Activists and human rights groups expressed dismay over the Philippine government’s response to calls in the United Nations for a deeper and independent investigation into alleged human rights abuses in the country.
The U.N. High Commissioner on Human Rights, Michelle Bachelet, called for the investigation during the start of the 44th session of the U.N. Human Rights Council in Geneva, Switzerland, on June 30.
In her report to the U.N. body, Bachelet cited the spate of drug-related killings in the Philippines to back claims of systematic, widespread, and ongoing human rights abuses in the country.
Philippine Justice Secretary Menardo Guevarra, however, responded that the anti-illegal drug campaign of the government has the strong support of the people.
“As a democracy, we must continue on a path that has the public’s unflagging support of the people,” he said.
Guevarra assured that the government is looking into the 5,655 anti-illegal drugs operations that reportedly resulted in deaths.
He said an inter-agency panel has been reviewing the police operations.
“The commitment has been firm and unwavering,” he said in his speech before the U.N. body through video.
“Claims that there is impunity or near impunity in the country find no anchor in a system that provides every avenue to examine, establish, and pursue a claim of wrongdoing by a state-actor,” said Guevarra.
Faith-based groups and human rights activists, however, said they “can’t help but be reasonably cynical” about the statements made by the Justice Secretary.
“The pledge and comments, though now delivered in more sober and studied tones, appear to be damage control to save [the administration’s] international reputation,” read a statement from the Ecumenical Voice for Human Rights and Peace in the Philippines.
The group said Guevarra’s “saccharine statements that appease widespread condemnation” have become “soporific in the face of previous experience and present realities.”
Ecuvoice said the government cannot just “throw all consistent and persistent accounts of violations and frustrations with domestic remedies.”
Lawyer Rommel Bagares described the “investigation” of the government’s inter-agency panel as a “delaying tactic.”
“It doesn’t mean much, really, except to delay the International Criminal Court [ICC] investigations with no real intention to prosecute,” he said in an interview with LiCAS.news.
“The government can’t ignore [the killings] any longer given the scale of the U.N. involvement,” said Bagares.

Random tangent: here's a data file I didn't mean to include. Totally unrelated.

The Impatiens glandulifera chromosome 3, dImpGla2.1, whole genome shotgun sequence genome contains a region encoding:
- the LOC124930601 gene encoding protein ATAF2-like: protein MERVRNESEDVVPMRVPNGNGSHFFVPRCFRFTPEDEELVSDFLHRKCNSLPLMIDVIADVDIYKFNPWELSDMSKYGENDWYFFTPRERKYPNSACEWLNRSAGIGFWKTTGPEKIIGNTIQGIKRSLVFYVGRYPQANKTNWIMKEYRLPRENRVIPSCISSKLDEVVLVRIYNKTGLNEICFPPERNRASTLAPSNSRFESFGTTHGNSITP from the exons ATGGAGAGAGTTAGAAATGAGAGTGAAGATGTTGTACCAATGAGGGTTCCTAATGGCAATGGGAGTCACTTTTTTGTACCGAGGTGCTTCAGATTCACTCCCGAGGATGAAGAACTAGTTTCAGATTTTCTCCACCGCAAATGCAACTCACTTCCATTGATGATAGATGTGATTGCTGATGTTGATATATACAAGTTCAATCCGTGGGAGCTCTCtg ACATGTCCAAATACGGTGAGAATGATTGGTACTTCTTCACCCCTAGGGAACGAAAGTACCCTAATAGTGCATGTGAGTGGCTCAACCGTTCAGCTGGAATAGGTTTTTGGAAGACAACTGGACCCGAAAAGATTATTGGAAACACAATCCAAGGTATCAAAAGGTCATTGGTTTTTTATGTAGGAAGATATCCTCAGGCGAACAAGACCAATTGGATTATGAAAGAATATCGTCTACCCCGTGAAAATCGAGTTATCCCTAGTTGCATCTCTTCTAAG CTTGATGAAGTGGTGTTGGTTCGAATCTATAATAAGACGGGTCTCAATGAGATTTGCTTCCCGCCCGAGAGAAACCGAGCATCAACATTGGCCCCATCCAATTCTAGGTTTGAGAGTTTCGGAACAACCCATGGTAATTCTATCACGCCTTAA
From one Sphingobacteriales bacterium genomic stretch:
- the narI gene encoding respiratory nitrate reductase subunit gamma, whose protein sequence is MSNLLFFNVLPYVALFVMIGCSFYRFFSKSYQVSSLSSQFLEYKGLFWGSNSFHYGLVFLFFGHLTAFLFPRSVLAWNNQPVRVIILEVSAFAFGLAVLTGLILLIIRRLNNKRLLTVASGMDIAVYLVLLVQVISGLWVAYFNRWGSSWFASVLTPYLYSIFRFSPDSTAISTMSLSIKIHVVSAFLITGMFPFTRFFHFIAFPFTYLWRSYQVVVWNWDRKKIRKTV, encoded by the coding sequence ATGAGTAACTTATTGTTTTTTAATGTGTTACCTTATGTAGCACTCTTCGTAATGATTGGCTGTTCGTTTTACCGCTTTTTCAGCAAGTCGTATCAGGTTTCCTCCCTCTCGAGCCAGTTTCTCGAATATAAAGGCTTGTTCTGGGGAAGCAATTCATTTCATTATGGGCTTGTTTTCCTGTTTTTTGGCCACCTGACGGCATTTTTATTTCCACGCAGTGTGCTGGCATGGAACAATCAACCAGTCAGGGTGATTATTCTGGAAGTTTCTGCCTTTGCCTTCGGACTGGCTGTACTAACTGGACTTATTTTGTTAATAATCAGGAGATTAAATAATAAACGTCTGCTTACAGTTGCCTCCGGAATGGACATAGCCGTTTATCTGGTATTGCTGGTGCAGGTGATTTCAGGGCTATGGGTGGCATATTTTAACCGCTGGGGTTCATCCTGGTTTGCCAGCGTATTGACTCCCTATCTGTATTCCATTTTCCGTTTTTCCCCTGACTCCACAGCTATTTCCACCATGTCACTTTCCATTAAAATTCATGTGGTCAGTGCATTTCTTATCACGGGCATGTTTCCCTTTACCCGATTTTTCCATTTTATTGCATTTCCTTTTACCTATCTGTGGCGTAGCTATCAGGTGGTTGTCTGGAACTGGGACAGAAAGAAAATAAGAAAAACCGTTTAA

“The pressure is forcing the government to try to forestall the ICC investigation,” he added.
The lawyer said he expected “additional token prosecutions” in the coming days, “but 5,000 cases is a large number.”
Bagares said the only “token prosecution” the Department of Justice has done so far is that over the killing of 16-year-old Kian Delos Santos who was shot by policemen.
“If any, [the inter-agency panel] appears to be yet another layer to bodies that should have done their job a long time ago,” said the lawyer.
Human rights commissioner Karen Gomez Dumpit said although government action came four years later, “it’s never too late to change course.”
She said other mechanisms, like the ICC, the U.N. treaty bodies, and the Human Rights Council process, “will continue to run its course.”
“The government and the authorities responsible must face the consequences of their action,” she told LiCAS.news.
Human rights groups said that they are “cautiously hopeful” as they expressed support for Blachelet’s recommendations.
Appeal for international support
Several church leaders this week called on the international community to pressure the Philippine government to put an end to the drug-related killings and to hold the perpetrators accountable.
Bishop Arturo Bastes, retired prelate of Sorsogon, said the U.N. report should “spark a strong outcry and anger from the international community” and should start “a global inquiry.”
The prelate said the Church must fulfill its “prophetic duty” to denounce all kinds of human rights violations and stand against killings.
He urged the Catholic bishops’ conference to issue a statement support Bachelet’s report. “We cannot allow the government to simply kill people without due process.”
Bishop Jose Elmer Mangalinao of Bayombong said the Church “continues to lend our voice to denounce abuses and impunity.”
He said that while the Church is “neither part of any movement nor affiliated with any group,” the guilty should “pay for their crimes (so that) the victims may obtain justice.”
Bishop Broderick Pabillo, apostolic administrator of the Archdiocese of Manila, said the public should make use of Bachelet’s report to call for accountability.
The prelate expressed doubt whether the government would allow international courts and experts into the country to conduct any investigation.
Bishop Reuel Marigza of the National Council of Churches in the Philippines noted that many church people have also become victims of state-sponsored attacks.
“Most of the church people targeted are those primarily fulfilling the Christian mandate and mission of ministering to the poor and the marginalized,” he said.
He said Bachelet’s report could summon “the full protection and enjoyment of rights for the people” if the member countries of the council would “seriously act on the report.”
During the council’s opening session on June 30, the Philippine government said there is “no reasonable basis to allege impunity or lack of accountability for human rights violations.”
Mark Saludes contributed to this report